One of the remaining examples of prehistoric stone cairns in Caithness in the bleak moors. The cairns, or burial mounds, date from the Neolithic Period, roughly 4000-1800BC. There are two cairns here, a round cairn, and a long cairn, both of which can be entered through long passages to the
center room. We didn’t visit too many stone circles and cairns, although they are common in the highlands, but these were very interesting.
The entrances are barred with grates, but are not locked, so we crawled inside. It’s a bit of a tight squeeze, and we realized that the stone piles are not really original — the interior is reinforced with concrete and have plexiglass domed pieces to allow light into the center chamber. It was kind of a letdown to realize that they are reconstructions, not original, but it’s hard to imagine that a pile of stones (and there is no mortar) would survive 6000 years without some sort of maintenance.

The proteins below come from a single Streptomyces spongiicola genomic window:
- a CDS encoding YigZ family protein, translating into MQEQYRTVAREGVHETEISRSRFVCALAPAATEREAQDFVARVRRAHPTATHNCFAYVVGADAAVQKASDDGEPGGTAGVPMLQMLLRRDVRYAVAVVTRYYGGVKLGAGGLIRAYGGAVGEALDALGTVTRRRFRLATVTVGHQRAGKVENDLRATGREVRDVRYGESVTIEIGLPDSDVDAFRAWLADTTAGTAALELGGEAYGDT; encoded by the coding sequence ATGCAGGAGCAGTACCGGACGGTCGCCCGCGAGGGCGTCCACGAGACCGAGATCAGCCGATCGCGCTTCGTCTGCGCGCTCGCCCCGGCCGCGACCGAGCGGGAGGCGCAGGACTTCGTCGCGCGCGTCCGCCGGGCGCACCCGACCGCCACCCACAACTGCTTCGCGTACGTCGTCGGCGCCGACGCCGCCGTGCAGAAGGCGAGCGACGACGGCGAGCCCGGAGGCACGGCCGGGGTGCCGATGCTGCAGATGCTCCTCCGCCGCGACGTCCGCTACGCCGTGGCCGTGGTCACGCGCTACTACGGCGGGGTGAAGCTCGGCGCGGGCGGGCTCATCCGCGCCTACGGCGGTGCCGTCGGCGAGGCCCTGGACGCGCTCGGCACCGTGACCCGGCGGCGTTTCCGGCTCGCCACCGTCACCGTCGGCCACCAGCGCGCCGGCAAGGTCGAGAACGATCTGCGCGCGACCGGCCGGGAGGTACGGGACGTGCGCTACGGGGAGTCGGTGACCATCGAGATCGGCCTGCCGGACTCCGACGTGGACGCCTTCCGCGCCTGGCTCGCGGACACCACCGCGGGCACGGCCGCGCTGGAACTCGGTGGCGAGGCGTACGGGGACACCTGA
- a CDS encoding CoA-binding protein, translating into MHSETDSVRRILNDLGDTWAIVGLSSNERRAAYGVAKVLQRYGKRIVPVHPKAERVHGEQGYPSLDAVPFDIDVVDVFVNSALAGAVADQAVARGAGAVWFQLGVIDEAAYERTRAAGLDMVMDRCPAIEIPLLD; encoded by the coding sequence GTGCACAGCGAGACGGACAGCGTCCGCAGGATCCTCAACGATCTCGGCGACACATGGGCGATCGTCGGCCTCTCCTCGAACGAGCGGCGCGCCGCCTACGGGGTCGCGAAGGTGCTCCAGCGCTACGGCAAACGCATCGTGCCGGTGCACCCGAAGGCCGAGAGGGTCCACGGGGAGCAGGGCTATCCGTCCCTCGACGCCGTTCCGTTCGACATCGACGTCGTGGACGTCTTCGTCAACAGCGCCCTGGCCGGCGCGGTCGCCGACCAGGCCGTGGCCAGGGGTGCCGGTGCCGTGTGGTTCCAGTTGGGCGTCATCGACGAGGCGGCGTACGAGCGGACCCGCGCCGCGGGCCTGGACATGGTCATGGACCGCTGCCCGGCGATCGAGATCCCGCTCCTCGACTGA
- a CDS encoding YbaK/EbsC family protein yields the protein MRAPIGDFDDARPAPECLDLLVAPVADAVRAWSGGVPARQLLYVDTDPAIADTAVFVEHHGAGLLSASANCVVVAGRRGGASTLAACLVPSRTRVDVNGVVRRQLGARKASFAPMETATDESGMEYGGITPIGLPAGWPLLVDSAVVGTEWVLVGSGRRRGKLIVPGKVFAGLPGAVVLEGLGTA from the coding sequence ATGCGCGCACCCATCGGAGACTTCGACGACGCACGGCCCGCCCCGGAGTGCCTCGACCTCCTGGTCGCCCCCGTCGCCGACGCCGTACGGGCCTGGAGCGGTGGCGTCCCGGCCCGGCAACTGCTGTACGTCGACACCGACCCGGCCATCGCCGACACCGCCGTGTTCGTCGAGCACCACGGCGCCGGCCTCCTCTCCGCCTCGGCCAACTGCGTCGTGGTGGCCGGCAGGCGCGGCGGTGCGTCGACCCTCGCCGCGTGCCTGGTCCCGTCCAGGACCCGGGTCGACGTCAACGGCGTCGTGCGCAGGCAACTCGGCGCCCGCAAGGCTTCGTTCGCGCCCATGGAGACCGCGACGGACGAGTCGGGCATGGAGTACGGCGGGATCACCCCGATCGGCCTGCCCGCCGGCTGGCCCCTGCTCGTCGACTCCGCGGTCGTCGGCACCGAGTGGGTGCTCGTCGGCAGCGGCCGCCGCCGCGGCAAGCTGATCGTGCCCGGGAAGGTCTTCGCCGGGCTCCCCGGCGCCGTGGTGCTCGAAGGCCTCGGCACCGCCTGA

The cairns sit in boggy ground — there are wooden pathways to each of the cairns over the soggy field — near an active peat bog. It was odd to see the careful stacks of peat, stacked with wooden spacers to dry. I hadn’t realized that people still cut peat by hand and that it was used as fuel, even today.